Oliver Hartkopp wrote:
> Additionally to the written stuff below (please read that first), i want
> to remark:
> 
> - Remember that we are talking about a case that is not a standard
> operation mode but a (temporary) error condition that normally leads to
> a bus-off state and appears only in development and hardware setup phase!
> - i would suggest to use some low resolution timestamp (like jiffies)
> for this, which is very cheap in CPU usage
> - the throttling should be configured as a driver module parameter (e.g.
> bei_thr=0 or bei_thr=200 )due to the need of the global use-case. If you
> are writing a CAN analysis tool you might want to set bei_thr=0 in other
> cases a default of 200ms might be the right thing.

We are falling back to #1, i.e. where we are now already. Your
suggestion doesn't help us to provide a generic RT-stack for Xenomai.

> 
> Regards,
> Oliver
> 
> 
> 
> Oliver Hartkopp wrote:
>> Wolfgang Grandegger wrote:
>>> Jan Kiszka wrote:
>>>> Wolfgang Grandegger wrote:
>>>>> Oliver Hartkopp wrote:
>>>>>
>>>>>> I would tend to reduce the notifications to the user by creating a
>>>>>> timer at the first bus error interrupt. The first BE irq would
>>>>>> lead to a CAN_ERR_BUSERROR and after a (configurable) time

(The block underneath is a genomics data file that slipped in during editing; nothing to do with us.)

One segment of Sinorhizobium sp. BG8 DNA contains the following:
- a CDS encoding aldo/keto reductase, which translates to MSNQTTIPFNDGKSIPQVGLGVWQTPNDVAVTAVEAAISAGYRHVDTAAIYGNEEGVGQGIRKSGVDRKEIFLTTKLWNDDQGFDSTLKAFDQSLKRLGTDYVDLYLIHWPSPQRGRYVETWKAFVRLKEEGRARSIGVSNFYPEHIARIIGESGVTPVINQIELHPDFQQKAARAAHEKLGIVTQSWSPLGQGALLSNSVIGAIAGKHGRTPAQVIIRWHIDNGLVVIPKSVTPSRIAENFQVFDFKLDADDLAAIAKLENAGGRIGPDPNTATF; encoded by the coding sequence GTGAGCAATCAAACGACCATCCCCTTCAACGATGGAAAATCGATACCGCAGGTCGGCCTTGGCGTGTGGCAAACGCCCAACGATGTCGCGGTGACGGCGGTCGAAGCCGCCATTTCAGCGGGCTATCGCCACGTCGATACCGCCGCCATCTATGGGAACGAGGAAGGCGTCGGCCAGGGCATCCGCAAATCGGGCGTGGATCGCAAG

>>>>>> (e.g.250ms) the next information about bus errors is allowed to be
>>>>>> passed to the user. After this time period is over a new
>>>>>> CAN_ERR_BUSERROR may be passed to the user containing the count of
>>>>>> occurred bus errors somewhere in the data[]-section of the Error
>>>>>> Frame. When a normal RX/TX-interrupt indicates a 'working' CAN
>>>>>> again, the timer would be terminated.
>>>>>>
>>>>>> Instead of a fix configurable time we could also think about a
>>>>>> dynamic behaviour (e.g. with increasing periods).
>>>>>>
>>>>>> What do you think about this?
>>>>> The question is if one bus-error does provide enough information on
>>>>> the cause of the electrical problem or if a sequence is better.
>>>>> Furthermore, I personally regard the use of timers as to heavy. But
>>>>> the solution is feasible, of course. Any other opinions?
>>>>>
>>>>
>>>> I think Oliver's suggestions points in the right direction. But instead
>>>> of only coding a timer into the stack, I still vote for closing the
>>>> loop
>>>> over the application:
>>>>
>>>> After the first error in a potential series, the related error frame is
>>>> queued, listeners are woken up, and BEI is disabled for now. Once some
>>>> listener read the error frame *and* decided to call into the stack for
>>>> further bus errors, BEI is enabled again.
>>>>
>>>> That way the application decides about the error-related IRQ rate and
>>>> can easily throttle it by delaying the next receive call. Moreover,
>>>> threads of higher priority will be delayed at worst by one error IRQ.
>>>> This mechanism just needs some words in the documentation ("Be warned:
>>>> error frames may overwhelm you. Throttle your reception!"), but no
>>>> further user-visible config options.
>>>
>>> I understand, BEI interrupts get (re-)enabled in recvmsg() if the
>>> socket wants to receive bus errors. There can me multiple readers,